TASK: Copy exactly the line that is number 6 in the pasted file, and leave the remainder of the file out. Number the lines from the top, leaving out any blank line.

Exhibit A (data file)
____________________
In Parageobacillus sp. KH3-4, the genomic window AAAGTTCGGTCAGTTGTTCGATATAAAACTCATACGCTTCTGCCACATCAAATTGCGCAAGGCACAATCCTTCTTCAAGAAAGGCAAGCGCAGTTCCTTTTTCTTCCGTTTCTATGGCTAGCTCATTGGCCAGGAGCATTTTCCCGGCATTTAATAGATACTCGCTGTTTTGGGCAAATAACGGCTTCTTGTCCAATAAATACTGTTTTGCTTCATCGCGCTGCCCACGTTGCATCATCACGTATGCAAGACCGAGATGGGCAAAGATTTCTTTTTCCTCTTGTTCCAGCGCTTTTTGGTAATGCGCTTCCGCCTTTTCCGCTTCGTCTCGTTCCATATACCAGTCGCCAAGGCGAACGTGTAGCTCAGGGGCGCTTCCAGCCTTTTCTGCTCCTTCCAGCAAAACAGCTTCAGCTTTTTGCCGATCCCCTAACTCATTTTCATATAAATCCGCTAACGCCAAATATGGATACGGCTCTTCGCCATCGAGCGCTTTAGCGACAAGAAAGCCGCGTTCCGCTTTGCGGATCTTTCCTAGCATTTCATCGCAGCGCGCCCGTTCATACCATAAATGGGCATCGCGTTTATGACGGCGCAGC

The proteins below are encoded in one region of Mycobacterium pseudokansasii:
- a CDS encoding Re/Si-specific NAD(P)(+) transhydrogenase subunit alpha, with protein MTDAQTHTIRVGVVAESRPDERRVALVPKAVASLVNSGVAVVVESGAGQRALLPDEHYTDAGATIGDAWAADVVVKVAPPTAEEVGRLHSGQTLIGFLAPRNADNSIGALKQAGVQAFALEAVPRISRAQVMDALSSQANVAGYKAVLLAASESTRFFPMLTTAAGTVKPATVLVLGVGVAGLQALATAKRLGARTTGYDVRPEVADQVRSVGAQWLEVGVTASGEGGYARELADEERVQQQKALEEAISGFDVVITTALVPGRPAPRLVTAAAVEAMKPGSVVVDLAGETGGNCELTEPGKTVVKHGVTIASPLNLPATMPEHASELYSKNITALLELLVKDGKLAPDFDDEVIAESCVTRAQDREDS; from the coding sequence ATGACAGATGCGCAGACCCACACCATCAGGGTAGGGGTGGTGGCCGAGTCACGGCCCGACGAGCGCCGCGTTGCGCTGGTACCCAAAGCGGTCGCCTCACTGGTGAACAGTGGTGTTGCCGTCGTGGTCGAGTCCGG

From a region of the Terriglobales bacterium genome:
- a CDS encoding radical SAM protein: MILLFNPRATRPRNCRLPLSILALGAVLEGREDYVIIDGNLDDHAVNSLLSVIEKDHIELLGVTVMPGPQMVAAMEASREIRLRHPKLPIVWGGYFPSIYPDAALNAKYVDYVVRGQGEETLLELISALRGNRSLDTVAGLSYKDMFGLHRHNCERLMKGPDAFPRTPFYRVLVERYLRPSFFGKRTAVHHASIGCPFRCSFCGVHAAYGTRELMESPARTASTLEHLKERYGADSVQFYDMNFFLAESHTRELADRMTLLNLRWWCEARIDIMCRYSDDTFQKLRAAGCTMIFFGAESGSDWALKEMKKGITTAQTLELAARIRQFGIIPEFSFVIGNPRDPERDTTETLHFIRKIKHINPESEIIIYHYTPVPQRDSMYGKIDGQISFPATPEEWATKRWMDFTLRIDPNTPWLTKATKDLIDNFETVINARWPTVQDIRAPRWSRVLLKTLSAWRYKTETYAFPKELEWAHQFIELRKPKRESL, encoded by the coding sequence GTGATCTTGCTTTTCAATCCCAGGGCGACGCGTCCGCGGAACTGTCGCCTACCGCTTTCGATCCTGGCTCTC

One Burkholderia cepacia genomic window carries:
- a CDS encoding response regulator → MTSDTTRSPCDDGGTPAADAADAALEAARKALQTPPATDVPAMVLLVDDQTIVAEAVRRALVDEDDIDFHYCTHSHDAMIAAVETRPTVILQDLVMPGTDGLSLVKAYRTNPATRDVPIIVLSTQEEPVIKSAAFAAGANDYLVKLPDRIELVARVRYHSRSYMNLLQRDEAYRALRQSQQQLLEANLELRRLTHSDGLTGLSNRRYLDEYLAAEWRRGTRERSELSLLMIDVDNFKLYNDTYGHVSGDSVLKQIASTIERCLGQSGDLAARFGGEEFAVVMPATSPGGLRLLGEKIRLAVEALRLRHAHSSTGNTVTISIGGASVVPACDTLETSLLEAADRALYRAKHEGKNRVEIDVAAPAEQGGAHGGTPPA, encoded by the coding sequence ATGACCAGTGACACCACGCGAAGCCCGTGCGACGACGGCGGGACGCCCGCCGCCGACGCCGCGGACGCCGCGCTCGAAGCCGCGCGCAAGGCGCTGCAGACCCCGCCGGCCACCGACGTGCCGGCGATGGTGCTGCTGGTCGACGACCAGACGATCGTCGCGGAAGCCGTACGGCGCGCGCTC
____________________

One Burkholderia cepacia genomic window carries: